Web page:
Geometric Folding Algorithms Linkages, Origami, Polyhedra
List price: $180.00
This item qualifies for FREE shipping.
30 day, 100% satisfaction guarantee!
Rush Rewards U
You have reached 400 XP and carrot coins. That is the daily max!
Folding and unfolding problems have been implicit since Albrecht Drer in the early 1500s but have only recently been studied in the mathematical literature. Over the past decade, there has been a surge of interest in these problems, with applications ranging from robotics to protein folding. With an emphasis on algorithmic or computational aspects, this comprehensive treatment of the geometry of folding and unfolding presents hundreds of results and more than 60 unsolved 'open problems' to spur further research. The authors cover one-dimensional objects (linkages), 2D objects (paper) and 3D objects (polyhedra). Among the results in Part I is that there is a planar linkage that can trace out any algebraic curve, even 'sign your name'. Part II features the 'fold and cut' algorithm, establishing that any straight-line drawing on paper can be folded so that the complete drawing can be cut out with one straight scissors cut. In Part III readers will see that the 'Latin cross' unfolding of a cube can be refolded to 23 different convex polyhedra. Aimed primarily at advanced undergraduate and graduate students in mathematics or computer science, this lavishly illustrated book will fascinate a broad audience, from high school students to researchers.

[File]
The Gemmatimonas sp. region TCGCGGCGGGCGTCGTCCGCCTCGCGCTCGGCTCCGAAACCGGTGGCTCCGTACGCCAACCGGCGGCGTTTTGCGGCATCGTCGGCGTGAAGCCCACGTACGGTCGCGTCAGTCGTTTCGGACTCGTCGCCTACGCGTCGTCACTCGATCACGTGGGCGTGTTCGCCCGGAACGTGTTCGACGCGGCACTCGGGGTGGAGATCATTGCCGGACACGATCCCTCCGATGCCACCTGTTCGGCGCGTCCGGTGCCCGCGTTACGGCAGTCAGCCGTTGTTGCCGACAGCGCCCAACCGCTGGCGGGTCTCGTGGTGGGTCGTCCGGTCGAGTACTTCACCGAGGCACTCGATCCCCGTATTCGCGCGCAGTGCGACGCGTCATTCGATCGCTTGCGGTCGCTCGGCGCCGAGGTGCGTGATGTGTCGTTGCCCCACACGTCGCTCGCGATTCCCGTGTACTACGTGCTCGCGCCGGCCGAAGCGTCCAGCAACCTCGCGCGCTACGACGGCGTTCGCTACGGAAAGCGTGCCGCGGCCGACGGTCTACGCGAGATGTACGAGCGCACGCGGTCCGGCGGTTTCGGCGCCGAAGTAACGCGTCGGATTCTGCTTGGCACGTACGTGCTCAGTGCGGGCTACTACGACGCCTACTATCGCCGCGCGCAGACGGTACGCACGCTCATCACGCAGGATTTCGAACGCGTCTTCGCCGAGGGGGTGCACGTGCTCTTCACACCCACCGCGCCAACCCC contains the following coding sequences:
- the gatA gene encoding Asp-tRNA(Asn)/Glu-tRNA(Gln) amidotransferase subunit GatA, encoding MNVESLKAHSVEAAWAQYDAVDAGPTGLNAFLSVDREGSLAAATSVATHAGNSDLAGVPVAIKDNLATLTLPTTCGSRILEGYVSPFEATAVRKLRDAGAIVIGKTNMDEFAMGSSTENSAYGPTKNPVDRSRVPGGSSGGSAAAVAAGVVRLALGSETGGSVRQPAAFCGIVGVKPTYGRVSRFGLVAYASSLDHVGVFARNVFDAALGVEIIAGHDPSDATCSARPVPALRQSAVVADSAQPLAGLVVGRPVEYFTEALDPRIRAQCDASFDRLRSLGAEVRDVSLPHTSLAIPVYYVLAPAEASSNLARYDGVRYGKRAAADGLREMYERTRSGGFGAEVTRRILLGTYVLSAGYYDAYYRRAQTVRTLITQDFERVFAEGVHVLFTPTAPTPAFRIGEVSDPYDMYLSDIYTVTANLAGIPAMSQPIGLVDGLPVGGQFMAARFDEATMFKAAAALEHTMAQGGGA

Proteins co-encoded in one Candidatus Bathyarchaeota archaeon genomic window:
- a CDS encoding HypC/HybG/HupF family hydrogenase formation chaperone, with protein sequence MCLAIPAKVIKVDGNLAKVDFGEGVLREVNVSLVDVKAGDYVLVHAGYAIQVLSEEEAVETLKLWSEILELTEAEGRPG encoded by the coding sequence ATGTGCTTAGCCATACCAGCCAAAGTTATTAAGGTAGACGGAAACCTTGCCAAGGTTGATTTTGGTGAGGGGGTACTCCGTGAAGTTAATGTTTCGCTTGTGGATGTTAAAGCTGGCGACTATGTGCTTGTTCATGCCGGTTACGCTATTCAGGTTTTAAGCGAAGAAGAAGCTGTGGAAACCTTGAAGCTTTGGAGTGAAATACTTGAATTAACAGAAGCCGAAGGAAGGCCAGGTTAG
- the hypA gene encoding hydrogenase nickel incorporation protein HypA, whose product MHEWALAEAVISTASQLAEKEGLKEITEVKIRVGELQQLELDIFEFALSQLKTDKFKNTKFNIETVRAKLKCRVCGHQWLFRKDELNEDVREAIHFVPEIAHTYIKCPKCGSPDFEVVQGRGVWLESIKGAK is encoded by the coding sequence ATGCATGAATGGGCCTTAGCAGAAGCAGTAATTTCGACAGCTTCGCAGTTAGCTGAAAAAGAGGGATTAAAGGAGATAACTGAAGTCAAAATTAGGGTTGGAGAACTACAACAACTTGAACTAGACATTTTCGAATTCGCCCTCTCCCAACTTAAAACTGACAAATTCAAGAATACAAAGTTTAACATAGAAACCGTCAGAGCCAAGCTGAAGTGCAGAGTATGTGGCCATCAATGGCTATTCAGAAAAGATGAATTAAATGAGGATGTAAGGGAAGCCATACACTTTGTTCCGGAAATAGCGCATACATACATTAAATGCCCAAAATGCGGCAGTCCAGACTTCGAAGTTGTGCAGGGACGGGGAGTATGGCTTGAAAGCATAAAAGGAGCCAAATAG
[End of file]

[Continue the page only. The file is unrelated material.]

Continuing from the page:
List price: $180.00
Copyright year: 2007
Publisher: Cambridge University Press
Publication date: 7/16/2007
Size: 7.50" wide x 10.25" long x 1.00" tall
|Problem classification and examples|
|Upper and lower bounds|
|Planar linkage mechanisms|
|Reconfiguration of chains|
|Two-dimensional paper and continuous foldability|
|Multi-vertex flat foldability|
|2D Map folding|
|Silhouettes and gift wrapping|
|One complete straight cut|
|Curved and curved-fold origami|
|Introduction and overview|
|Edge unfolding of polyhedra|
|Reconstruction of polyhedra|
|Shortest paths and geodesics|
|Folding polygons to polyhedra|